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Old 21st February 2007, 06:44 PM   #1
beerman is offline beerman  United States
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Default How to determine ripple voltage?

From http://sound.westhost.com/power-supplies.htm

Quote:
The required capacitance for a given load current and ripple voltage is determined (approximately) by the formula [1]...

C = ( I L / ΔV) * k * 1,000 uF ... where

I L = Load current
ΔV = peak-peak ripple voltage
k = 6 for 120Hz or 7 for 100Hz ripple frequency
Load current is covered, though I can't find anything on peak-peak ripple voltage. What number plugs in here?
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Old 21st February 2007, 06:47 PM   #2
owdi is offline owdi  United States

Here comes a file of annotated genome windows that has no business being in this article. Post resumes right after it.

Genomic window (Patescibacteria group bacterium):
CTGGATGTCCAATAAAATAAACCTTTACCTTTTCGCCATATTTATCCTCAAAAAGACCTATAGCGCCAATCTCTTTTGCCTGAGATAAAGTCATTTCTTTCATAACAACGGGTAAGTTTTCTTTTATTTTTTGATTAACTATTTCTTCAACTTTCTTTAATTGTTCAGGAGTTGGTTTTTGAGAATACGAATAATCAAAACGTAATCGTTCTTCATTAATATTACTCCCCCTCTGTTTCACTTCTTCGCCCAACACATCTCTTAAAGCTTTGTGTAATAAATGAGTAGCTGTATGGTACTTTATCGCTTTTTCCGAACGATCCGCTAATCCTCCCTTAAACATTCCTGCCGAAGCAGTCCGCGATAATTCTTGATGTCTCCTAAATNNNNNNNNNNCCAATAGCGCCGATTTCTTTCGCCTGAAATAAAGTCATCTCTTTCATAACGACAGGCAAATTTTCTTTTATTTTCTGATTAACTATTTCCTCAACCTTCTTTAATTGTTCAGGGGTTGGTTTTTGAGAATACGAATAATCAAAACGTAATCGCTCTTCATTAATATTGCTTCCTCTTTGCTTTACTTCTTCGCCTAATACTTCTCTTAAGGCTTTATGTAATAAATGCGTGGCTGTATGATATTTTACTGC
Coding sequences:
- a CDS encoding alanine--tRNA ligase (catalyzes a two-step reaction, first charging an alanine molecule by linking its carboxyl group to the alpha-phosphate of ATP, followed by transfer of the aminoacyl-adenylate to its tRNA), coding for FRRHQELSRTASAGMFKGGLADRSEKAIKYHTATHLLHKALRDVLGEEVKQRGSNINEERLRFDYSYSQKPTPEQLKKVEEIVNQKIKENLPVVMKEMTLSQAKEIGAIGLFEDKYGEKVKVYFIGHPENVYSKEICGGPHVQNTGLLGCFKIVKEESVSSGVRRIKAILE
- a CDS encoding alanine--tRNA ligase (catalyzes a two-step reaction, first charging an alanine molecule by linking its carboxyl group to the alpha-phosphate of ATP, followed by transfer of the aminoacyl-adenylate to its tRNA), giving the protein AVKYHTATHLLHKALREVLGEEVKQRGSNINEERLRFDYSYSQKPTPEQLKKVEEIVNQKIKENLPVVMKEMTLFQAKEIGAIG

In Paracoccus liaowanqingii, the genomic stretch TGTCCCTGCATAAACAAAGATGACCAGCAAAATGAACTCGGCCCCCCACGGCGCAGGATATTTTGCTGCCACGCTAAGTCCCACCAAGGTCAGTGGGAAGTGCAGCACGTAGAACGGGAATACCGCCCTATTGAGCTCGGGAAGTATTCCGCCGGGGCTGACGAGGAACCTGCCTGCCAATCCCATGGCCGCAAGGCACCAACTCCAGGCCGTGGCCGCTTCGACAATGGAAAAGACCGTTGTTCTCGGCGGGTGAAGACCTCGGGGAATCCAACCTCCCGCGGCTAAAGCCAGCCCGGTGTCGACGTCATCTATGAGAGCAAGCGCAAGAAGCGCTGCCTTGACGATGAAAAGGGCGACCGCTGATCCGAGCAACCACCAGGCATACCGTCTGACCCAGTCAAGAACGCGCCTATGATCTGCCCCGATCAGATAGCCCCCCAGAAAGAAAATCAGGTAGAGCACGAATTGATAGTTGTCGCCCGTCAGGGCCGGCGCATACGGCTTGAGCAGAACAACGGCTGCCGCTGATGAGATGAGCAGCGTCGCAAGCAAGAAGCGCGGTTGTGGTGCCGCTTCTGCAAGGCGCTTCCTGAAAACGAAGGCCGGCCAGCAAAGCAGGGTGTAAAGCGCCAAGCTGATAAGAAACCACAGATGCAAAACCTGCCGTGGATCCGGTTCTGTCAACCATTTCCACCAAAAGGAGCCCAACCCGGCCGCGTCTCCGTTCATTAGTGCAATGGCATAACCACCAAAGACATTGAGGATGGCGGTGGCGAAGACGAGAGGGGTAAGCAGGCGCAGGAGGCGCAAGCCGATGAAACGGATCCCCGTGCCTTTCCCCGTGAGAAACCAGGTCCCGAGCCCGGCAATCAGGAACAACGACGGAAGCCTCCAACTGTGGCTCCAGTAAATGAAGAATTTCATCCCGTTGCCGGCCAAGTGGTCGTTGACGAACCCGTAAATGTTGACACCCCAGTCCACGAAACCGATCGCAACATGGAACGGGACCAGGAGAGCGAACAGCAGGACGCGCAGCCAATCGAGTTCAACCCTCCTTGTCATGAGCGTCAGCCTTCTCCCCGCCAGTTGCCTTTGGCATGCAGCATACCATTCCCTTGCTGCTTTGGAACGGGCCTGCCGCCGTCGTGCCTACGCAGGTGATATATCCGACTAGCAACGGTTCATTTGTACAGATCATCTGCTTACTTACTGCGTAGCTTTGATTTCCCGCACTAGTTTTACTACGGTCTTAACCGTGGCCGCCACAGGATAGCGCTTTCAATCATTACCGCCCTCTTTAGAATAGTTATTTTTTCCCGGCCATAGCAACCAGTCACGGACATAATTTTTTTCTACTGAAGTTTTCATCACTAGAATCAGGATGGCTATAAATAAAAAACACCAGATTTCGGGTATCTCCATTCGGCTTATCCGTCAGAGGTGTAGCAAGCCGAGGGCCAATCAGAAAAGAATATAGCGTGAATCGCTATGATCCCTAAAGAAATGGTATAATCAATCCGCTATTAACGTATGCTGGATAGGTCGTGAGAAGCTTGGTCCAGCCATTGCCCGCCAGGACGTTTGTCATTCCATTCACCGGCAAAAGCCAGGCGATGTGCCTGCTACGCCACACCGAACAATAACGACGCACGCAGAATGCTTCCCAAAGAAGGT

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plug in however much ripple you are willing to accept. Note the less ripple you specify, the larger the cap.

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Old 21st February 2007, 06:55 PM   #3
beerman is offline beerman  United States
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The next question: how much ripple is acceptable? Should I go off X percentage of +/- DC volts?
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Old 21st February 2007, 07:15 PM   #4
owdi is offline owdi  United States
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That depends entirely on your application. What is the power supply for?

Dan
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Old 21st February 2007, 07:27 PM   #5
beerman is offline beerman  United States
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Chip amp for a 5.1 application: 5 LM3886s at 4ohms (28v rails seems to be the suggestion from NSC on their LM3886 page for 4ohm use) connected to a home theater PC.

The current debate raging in my head is whether or not to DIY the subwoofer amplifier and include it in the same box, or if I should use a commercially available plate amp. Either way, the sub wants a considerable amount of juice.
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